Building Better Marriages and Relationships

Fresh Manna
by Pastor Tim Burt

Jeremiah 25:7 NIV says, “But you did not listen to me,” declares the LORD, “and you have provoked me… and you have brought harm to yourselves.”

Whenever I had a married couple in my office for counseling, there was always a scenario that took place. Both the husband and the wife list a series of grievances that they say they have been requesting their spouse to change in for years. The husband lists the three or four things that he has pleaded with his wife to hear and change in. Likewise, she has her list. I always have to ask the questions? “Did you know this bothered him?” “Did you know this bothered her?” “Do you still do it?” “Why if you know it bothers him/her so much?” It’s about this time that they attempt to go off on a rabbit trail of blame in order to avoid dealing with the question, “Why do you continue to do these things that so bother and provoke your spouse?“ Excuses erupt and blame arrows fly but few ever get down to answering the question.

I’d say the average couple has less than five reoccurring grievances each. They often seem quite petty and ridiculous on the surface. You would imagine that couples would adapt and make the adjustments out of love for each other. In Song of Solomon 2:15 we are told that it is “…the little foxes that spoil the vine.” This is so true. That’s what bothers the husband and wife so badly. Their cry of desperation groans, “I just don’t understand why they can’t understand what I’m asking, and just do it? It bothers and provokes me!”

There were many little things I did that provoked Renee earlier on in our marriage. If I was going to be home late for dinner she’d request, “If you are going to be late for dinner, please just give me the courtesy of a call. At least then I’ll know and not be wondering and waiting.” That was not unreasonable. It was more than reasonable yet it took far too long for me to accommodate that request. My excuse seemed legitimate enough. I would be in a counseling session that went long. I couldn’t just pause it and stop to call her! And I guess I wasn’t smart enough to figure out a solution to this problem. That is until I’d see that I hurt her and she was crying about it. Then I finally made the change. Putting her through that unnecessarily was stupid on my part! And for a while it created damage.

There have been other little requests over the years. Please don’t leave your shoes in the entryway by the door. Put them in the closet. Please don’t splash the mirror by shaking your hands after you wash them. There were a couple of others. None of these were earth-shaking. But they were for whatever reason, important to her and bothered her when I ignored them. If I love her and she is important to me, why didn’t I make the effort to simply adjust and do them? There could be many reasons: indifference, laziness, selfishness, pride, or just not listening and understanding that these things were important to her.

I’ve also had my ‘little foxes’ she violated that spoiled my vine and provoked me.  Please put my tools back in my toolbox immediately after you are doing using them. To me, there was nothing worse than having to search for my tools when I needed them. Of course these kinds of requests can seem petty and stupid, but don’t think that way! Instead honor your spouse and just say, Yes honey, I’ll try to do that. Please be patient with me until I get into the habit of it. It’s likely I’ll forget a few times along the way to change this for you! If I do, please KINDLY remind me. I love you!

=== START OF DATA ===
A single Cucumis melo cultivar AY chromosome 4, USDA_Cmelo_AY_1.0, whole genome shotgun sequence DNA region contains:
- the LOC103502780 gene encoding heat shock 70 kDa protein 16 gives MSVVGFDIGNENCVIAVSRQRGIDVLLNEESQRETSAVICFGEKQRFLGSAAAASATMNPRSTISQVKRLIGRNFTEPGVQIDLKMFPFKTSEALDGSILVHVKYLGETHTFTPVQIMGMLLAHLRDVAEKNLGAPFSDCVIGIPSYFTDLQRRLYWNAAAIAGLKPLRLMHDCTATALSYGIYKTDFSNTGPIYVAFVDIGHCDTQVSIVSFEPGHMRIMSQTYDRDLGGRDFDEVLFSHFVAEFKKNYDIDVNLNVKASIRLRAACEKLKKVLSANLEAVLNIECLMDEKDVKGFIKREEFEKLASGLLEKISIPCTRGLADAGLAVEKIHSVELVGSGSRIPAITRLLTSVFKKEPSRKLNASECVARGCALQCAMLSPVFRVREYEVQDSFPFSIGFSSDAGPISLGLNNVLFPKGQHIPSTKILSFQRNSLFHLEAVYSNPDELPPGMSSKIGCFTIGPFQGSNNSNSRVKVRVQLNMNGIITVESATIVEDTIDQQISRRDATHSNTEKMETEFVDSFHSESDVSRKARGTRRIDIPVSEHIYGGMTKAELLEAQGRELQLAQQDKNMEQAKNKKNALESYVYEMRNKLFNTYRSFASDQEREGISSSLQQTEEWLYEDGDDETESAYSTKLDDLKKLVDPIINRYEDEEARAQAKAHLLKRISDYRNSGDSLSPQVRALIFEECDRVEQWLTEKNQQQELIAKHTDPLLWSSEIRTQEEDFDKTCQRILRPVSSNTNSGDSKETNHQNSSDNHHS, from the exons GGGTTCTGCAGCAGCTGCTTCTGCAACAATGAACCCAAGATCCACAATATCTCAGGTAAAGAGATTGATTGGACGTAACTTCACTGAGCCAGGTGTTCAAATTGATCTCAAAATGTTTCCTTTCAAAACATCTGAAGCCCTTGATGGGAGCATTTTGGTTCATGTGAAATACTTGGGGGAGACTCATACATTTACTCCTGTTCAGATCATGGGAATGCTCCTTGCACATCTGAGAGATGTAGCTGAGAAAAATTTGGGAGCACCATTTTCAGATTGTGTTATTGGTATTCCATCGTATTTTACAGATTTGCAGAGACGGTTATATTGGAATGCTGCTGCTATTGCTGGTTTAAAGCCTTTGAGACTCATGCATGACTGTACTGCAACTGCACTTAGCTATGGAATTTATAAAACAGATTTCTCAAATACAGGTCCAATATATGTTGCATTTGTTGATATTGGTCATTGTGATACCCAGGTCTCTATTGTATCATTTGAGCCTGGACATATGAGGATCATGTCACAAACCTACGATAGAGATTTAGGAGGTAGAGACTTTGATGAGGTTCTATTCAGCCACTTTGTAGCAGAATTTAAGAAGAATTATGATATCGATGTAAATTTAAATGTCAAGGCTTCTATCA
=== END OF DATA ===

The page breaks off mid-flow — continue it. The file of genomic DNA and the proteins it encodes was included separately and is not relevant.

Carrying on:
And so, adapting to each others needs is not stupid but worth making a marriage better, and, it just might leave you New And Improved! For sure I feel like adapting to Renee’s needs has made me a better person!  Proverbs 1:5  NKJV says, “A wise man will hear and increase learning…”

The Lord reveals that not listening and making adjustments for the one you love, only harms you. This includes not listening to Him. Jeremiah 25:7 NIV says, “But you did not listen to me,” declares the LORD, “and you have provoked me… and you have brought harm to yourselves.” He wanted them to put their faith and trust in Him but they didn’t listen. They provoked Him instead. Be clear on this. Provoking someone is sinful. It is setting someone up to stumble. It is helping to create the spark that leads to anger and strife. Love does not operate like this.

Want a quick change in a contentious relationship? Find out immediately what two or three things you can change or do differently that will bless the one you are having trouble with. This wisdom is true for any relationship. Ask them if you can do an exchange, two changes for two changes. Then do them until the changes become the new norm. (Be patient because changes take root by repetition and at first, it’s easy to forget the change you want to make.) Purpose to help each other remember in a kind way. You’ll be amazed at how much of a difference it can make. When you’ve knocked off two, don’t stop there! This is one good way to turn a struggling or fractured relationship around and instead, take it to a higher level.

Changes that someone asks you to make might seem silly to you, but if it’s not to them and you can do it, then by all means do it! Honor them and demonstrate your love by fulfilling their request. You’ll find you’ve moved from the land of provoking to a greater place of love and much more peace!

Romans 12:10 (NLT) “Love each other with genuine affection, and take delight in honoring each other”

In His love,
Pastor Tim Burt

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Published by Pastor Tim Burt
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